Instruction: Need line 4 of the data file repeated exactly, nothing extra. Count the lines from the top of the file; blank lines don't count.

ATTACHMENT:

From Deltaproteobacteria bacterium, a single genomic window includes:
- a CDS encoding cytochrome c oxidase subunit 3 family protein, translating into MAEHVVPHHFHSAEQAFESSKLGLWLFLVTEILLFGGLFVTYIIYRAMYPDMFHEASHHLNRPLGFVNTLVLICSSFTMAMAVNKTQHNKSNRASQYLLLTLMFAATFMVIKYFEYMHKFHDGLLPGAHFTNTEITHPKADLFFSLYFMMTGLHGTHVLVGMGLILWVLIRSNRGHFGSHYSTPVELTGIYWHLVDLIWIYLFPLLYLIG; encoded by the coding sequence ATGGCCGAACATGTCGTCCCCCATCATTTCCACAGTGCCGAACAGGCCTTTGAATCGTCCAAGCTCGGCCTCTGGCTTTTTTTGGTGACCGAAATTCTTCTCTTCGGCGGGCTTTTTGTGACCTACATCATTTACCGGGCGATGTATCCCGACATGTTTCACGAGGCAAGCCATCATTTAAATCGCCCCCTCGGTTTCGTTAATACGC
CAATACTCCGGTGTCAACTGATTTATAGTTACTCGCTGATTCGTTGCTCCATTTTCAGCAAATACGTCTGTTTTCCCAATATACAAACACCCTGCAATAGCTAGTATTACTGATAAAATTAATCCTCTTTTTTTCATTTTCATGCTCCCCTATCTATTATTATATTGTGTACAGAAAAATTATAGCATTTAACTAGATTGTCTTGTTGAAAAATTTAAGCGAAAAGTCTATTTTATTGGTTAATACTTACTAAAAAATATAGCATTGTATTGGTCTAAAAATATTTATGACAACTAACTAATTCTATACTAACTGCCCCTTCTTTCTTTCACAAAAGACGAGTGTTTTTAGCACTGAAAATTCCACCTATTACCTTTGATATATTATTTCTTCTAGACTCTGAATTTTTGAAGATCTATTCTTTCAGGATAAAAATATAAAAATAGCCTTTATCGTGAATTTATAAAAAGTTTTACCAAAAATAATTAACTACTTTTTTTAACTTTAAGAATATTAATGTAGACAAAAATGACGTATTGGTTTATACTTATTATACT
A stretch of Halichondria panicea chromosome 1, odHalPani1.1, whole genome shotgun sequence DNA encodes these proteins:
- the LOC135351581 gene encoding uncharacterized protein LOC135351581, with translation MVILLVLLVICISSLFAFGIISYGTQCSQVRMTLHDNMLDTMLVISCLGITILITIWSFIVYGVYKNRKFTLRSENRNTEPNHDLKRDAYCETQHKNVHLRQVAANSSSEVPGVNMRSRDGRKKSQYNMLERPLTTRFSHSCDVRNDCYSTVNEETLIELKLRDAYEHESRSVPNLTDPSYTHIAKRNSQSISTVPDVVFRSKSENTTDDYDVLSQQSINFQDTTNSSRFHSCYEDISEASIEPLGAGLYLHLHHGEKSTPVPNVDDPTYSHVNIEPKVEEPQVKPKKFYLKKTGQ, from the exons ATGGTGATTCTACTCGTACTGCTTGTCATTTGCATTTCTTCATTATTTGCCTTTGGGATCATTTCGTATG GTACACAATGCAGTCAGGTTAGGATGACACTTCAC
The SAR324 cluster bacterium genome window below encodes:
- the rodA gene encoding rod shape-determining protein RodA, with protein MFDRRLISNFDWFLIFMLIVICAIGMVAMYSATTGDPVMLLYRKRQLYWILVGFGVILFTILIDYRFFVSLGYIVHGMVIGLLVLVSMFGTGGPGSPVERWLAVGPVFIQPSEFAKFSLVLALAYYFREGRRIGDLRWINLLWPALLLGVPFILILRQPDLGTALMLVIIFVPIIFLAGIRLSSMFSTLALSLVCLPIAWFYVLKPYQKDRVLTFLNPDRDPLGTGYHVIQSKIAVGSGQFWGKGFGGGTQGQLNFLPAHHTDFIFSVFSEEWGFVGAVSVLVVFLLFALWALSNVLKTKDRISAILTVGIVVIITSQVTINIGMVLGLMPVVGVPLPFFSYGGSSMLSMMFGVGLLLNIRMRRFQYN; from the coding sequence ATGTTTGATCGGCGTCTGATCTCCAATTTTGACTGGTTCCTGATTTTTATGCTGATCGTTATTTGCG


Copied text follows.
A stretch of Halichondria panicea chromosome 1, odHalPani1.1, whole genome shotgun sequence DNA encodes these proteins: